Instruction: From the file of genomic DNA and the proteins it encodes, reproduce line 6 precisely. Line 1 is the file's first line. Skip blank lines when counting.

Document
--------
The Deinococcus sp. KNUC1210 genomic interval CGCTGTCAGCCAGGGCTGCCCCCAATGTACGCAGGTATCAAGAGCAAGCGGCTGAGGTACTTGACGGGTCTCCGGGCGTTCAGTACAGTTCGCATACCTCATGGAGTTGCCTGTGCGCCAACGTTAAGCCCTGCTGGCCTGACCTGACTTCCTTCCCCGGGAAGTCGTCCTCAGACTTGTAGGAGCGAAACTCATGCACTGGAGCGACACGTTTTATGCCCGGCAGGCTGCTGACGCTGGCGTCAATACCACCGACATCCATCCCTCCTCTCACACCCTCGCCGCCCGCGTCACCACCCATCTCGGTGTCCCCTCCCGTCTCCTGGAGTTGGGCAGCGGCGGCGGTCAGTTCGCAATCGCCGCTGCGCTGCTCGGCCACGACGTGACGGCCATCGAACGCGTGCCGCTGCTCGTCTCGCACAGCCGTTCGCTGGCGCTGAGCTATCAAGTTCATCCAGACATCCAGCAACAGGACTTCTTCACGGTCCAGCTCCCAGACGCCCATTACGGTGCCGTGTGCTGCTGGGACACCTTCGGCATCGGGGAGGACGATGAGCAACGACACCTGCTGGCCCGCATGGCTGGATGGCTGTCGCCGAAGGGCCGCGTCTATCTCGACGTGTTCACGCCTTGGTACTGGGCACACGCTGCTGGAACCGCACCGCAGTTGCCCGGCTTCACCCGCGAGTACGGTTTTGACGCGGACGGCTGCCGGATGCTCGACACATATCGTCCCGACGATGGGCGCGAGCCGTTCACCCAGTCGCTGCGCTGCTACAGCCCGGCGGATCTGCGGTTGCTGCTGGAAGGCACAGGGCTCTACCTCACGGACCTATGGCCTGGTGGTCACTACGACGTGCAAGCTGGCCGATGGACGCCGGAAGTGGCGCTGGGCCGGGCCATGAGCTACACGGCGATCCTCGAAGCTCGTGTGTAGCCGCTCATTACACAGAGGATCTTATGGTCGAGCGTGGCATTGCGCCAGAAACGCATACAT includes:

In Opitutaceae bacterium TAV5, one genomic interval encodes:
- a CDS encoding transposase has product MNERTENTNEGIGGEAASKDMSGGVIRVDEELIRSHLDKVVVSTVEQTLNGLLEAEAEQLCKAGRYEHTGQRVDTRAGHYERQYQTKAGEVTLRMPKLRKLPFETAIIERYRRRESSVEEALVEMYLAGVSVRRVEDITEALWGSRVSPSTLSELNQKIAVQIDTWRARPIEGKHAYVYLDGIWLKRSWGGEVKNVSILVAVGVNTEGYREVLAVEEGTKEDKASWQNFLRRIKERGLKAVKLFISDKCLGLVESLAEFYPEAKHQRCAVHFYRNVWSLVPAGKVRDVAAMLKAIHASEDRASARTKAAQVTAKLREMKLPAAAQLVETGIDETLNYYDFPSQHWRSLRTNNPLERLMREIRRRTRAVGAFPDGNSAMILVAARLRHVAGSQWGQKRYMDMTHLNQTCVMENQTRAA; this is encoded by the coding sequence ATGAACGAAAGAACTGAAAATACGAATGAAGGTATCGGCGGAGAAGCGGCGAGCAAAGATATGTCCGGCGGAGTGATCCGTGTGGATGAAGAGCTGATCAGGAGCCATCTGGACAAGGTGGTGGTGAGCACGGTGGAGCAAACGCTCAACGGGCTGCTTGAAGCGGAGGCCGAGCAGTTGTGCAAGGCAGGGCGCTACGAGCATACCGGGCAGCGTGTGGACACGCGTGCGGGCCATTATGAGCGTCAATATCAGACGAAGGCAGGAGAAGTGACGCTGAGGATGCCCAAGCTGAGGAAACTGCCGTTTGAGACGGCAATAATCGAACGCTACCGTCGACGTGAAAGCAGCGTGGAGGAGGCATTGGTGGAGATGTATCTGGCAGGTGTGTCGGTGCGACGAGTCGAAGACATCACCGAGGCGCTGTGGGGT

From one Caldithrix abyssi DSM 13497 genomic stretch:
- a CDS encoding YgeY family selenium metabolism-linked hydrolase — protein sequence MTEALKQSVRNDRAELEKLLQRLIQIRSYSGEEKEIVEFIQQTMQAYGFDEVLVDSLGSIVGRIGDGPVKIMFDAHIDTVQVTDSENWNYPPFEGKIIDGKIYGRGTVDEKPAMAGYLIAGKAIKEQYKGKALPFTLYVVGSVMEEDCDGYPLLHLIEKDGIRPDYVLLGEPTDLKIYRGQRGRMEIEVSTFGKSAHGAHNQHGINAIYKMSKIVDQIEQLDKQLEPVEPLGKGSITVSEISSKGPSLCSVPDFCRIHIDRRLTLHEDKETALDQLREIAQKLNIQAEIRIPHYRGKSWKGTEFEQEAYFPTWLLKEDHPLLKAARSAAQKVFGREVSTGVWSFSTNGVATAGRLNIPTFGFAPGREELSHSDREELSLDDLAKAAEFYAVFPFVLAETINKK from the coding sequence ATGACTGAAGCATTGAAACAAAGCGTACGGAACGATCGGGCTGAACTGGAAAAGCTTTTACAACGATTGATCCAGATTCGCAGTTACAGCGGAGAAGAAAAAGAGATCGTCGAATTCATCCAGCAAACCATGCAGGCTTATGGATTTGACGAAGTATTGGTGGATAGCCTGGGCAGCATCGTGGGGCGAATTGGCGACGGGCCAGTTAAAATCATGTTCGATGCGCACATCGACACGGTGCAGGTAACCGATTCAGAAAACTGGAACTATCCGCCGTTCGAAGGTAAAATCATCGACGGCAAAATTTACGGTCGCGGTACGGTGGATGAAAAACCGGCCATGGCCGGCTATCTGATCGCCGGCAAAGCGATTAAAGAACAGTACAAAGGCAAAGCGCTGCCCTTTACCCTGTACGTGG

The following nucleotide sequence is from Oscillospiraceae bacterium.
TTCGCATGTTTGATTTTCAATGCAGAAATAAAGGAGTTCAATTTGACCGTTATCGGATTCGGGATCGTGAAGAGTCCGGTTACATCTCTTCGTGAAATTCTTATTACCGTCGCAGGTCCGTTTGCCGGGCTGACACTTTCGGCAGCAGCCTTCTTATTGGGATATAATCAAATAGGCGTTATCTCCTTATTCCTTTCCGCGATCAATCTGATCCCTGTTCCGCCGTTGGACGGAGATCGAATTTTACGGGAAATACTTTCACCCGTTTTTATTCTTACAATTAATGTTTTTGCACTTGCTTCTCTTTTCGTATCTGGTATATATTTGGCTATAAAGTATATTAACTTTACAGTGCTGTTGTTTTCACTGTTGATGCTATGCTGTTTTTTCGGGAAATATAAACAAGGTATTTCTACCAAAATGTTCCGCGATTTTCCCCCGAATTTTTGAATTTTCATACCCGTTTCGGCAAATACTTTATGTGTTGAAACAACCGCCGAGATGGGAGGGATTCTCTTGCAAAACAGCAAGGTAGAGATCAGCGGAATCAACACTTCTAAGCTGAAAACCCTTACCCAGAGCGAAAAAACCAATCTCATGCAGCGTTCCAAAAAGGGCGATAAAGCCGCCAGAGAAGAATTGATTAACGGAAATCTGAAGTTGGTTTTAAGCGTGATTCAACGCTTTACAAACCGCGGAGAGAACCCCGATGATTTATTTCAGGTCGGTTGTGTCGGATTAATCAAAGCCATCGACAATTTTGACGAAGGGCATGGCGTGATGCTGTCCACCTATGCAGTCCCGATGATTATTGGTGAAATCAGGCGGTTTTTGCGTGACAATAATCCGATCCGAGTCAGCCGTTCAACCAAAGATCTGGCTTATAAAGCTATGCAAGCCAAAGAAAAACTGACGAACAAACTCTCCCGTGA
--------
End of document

The following nucleotide sequence is from Oscillospiraceae bacterium.